“Hypercomplexity: property of a system that allows it to sustain many mutually incommensurate, divergent narrative futures at the same time”
A TINA worldview argues for convergence towards a singular, inevitable future state, and often comes with/relies on/aggressively advocates for finite game, coercive dynamics. A TAMA worldview accepts the plurality of present states, allows for and encourages divergence to a wider plurality, and is embodied via infinite game, participatory dynamics. (Venkat goes into more detail with more coherence; view the talk.)
This TINA-TAMA dichotomy provides one axis for evaluating the usefulness of a particular useful fiction. Let’s call the axis dimensionality. Is the useful fiction reductive or generative? More practically, does the useful fiction help me come to a decision (reductive) or does it broaden my perspective and/or the accompanying possibility space (generative)?
There’s an interesting asymmetry in that last question, too. I’m assuming that no-one wants to make bad decisions, so a more apt questions is: does the useful fiction help me come to a good decision? There’s no such constraint when thinking of a useful fiction’s generativity, though. The road to good ideas trundles right through bad ideas, so we shouldn’t disincentivise the outputs of ideation based on their quality. The useful fiction should be evaluated on the additional perspectives and possibilities it yields, inclusive of the perspectives and possibilities that could be considered insert negative adjective.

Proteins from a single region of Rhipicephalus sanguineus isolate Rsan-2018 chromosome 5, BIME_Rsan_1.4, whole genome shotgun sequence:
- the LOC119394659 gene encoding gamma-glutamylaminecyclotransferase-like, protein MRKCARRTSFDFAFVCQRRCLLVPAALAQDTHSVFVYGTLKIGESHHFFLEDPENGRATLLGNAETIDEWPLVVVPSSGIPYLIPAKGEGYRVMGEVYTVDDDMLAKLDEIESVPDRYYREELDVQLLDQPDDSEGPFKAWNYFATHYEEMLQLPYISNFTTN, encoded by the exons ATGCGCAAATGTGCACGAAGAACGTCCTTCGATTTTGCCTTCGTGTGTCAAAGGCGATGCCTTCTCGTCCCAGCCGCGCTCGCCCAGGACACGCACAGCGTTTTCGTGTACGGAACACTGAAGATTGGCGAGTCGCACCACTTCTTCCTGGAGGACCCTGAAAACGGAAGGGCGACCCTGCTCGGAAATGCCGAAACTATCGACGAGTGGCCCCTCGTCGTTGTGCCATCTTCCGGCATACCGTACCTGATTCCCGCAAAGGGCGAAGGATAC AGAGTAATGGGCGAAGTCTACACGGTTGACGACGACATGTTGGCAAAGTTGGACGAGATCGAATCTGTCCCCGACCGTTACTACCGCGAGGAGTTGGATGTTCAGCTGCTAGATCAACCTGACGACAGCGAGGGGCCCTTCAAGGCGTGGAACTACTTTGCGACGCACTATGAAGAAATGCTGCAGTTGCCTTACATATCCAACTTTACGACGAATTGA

Other axes for evaluating the usefulness of a useful fiction are, as in the first question, difficult. I considered impact—high versus low, subtle versus obvious, immediate versus higher order. But that just feels like evaluating a useful fiction with another convenient useful fiction; a fool’s game. I’ll admit I’m out of options, for now.
However, progress has still been made. Naming things is a fundamental, hard and human problem. I now have a label for that vast, unruly library of things I’ve been bumping into and conceptually experimenting with for the last couple years: useful fictions. I’ve also got a primitive way to taxonimise them (low fidelity versus high fidelity) and a simple way to evaluate their utility (their yield of good decisions or their generative effects).
Not a bad outcome for several days of idle speculation.